Decipher's CEO recently threw us a challenge: accelerate the delivery of their cloud product’s internationalization from six months to six weeks!
And somehow, through a gargantuan effort we did it.
Key to hitting that target was a swift ramp up of the productivity of our Mitrais nearshore delivery partners.
Now the dust has settled I’d like to share with you the reasons I believe it went so well. Some are well worn truths. But others are new. Enablers that were largely not available a short time ago.
Those new enablers centre around DevOps, the Cloud and what these are doing to boost Agile. Three separate but reinforcing advances that are transforming what IT can do for business.
Getting offshoring (and in fact any software outsourcing) right is a balance of several principles. Like my special, homemade spaghetti bolognaise, no two endeavours are alike but all share a common underlying set of dos and don’ts.
You’ll often see these principles poke their head out from behind the success factors below – but I’m not going into any detail on them in this post. I’ll just cover things from a simple “what worked this time around” perspective.
There’s a lot to cover so I’ve broken this post into two. Part one covers technical practices and some recent enablers and part two goes on to cover the team practices that support collaboration, purpose and accountability.
If you’re like me you’re never comfortable until you see change validated and tested in an independent and controlled environment. And nearshore devs don’t get the feedback they need until that’s happened either.
The excuses for making this happen are many - and in a non DevOps world often justified. And in the land of offshoring where validation is king, constant calls of “nearly there” are hugely frustrating and – more importantly - dangerous.
And so our DevOps ecosystem proved vital. Starting with easily established nearshore development environments and ending in a responsive onshore quality assurance capability. Validation was constant and excuses for non-delivery impossible to find.
It’s tough to go off track when you’re delivering regularly. Our nearshore devs submitted pull requests to their onshore buddies every day. Sometimes they strayed and it’s easy to imagine how some of those tangents could have ended in tears. But with daily reviews those tangents never got a chance to be more than a wobble in our progress.
During previous nearshore experiences significant effort was spent on a principle I called “sharing the pain.” Your nearshore team should not feel pain you don’t feel onshore. When their pain is unique, the potential for divergence grows.
Onshore:“Why haven’t you been running the automated tests?”
Nearshore: “Because they started failing trying to connect to the orders database. I think someone must have changed a firewall rule. We just asked our devs to run their tests locally.”
Onshore: “But you’ve broken 22 tests and I’ve got to ask how you ran the system at all without the orders database”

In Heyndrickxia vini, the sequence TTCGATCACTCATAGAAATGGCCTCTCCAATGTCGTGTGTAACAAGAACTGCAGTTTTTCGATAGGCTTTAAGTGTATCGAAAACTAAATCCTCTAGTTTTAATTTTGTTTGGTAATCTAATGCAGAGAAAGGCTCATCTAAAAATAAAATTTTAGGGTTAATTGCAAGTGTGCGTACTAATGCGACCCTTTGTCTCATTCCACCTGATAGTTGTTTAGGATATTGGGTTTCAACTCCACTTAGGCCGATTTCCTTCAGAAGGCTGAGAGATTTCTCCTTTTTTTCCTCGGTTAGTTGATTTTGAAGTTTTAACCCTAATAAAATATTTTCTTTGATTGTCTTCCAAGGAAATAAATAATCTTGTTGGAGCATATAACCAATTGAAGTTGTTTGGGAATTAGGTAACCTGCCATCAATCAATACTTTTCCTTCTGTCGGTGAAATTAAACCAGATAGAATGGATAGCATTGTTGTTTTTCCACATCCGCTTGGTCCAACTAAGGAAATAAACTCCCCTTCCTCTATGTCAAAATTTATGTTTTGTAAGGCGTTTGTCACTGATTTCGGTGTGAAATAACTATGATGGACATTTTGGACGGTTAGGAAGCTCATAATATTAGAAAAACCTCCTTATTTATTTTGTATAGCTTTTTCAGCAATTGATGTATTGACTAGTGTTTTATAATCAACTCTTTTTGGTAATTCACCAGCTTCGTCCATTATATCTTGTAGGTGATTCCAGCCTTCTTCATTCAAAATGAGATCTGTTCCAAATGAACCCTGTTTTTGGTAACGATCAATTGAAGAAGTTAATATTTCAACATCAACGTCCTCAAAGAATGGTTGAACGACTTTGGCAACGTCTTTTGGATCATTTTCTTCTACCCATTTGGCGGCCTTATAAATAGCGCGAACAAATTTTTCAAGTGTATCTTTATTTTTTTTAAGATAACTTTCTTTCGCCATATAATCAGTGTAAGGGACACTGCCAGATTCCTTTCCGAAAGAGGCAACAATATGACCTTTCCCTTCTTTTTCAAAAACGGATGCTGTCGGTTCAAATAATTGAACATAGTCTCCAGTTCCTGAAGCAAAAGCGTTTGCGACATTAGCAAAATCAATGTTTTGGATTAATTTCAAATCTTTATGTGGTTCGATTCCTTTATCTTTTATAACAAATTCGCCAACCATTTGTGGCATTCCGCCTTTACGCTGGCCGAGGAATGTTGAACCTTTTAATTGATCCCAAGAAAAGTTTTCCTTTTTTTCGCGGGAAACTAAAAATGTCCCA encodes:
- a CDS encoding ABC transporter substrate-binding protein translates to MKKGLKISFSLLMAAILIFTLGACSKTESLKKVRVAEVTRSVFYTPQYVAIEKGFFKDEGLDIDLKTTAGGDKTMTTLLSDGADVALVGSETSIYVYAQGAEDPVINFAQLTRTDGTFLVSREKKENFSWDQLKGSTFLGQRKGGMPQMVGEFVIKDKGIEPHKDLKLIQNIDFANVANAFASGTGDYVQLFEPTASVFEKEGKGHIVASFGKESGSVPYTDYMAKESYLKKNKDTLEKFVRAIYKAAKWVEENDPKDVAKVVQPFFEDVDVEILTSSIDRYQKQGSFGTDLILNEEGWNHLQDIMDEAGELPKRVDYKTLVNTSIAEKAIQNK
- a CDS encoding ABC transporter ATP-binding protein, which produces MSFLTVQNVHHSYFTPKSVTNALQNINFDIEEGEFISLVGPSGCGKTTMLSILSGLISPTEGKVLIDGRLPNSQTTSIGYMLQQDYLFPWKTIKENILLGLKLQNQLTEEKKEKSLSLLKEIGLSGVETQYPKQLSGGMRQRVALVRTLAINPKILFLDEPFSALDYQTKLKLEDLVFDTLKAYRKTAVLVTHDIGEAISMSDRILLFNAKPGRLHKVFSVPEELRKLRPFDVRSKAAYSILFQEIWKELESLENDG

Tough to explain that hiccup in progress to the boss without destroying his confidence in offshoring.
Thankfully with an all cloud ecosystem and repeatable environments, exchanges like that should be a relic of the past. Security is important here btw - getting this right so you can entrust your nearshore people to have access to what they need without compromising sensitive data.
I was walking to a meeting the other day and had five minutes to jump on my mobile teams and catch up with the nearshore team’s progress. Crystal clear, sharing if I wanted it, and their names and online status was readily available. How easy it’s all become.
It’s no secret that open and reliable comms is key to offshoring and it’s surprising how small the barriers need to be to tear that all down. A great attention sucker in many earlier nearshore endeavors has been establishing and then maintaining good comms between the onshore and nearshore teams by overcoming a myriad of policy,security, availability, connectivity and compatibility barriers.
I can honestly say that after a few minor hiccups, not I, or anyone I know on both teams, was ever left wanting for comms. And the number of independent connections being made between onshore and nearshore team members was very encouraging.
Convergence is playing an ever-increasing role in effective sharing of codebases and I believe certainly helped in our case. I see this as a product of DevOps and the cloud breaking down the fire walled cottage-industry internal architectures of old, together with, of course, a generally maturing software profession.
That’s not to say it’s any less complicated! Things don’t seem to be getting any easier for us devs (or is that just me?) but at least the tough stuff is mostly in the public domain now. Cloud deployment models, with larger user bases sharing increasingly homogeneous environments, means better tested, documented and understood architectures, frameworks and components, than ever before. With onboarding often just a few Pluralsight or Udemy courses away.
In part two I cover the team elements that helped the success of this engagement. Practices that encouraged shared goals, collaboration and accountability.
Interested in talking through your offshore aspirations or experiences? I am always keen to explore and discuss these "human meets tech" fields. Get in touch via LinkedIn or our Contact Page any time.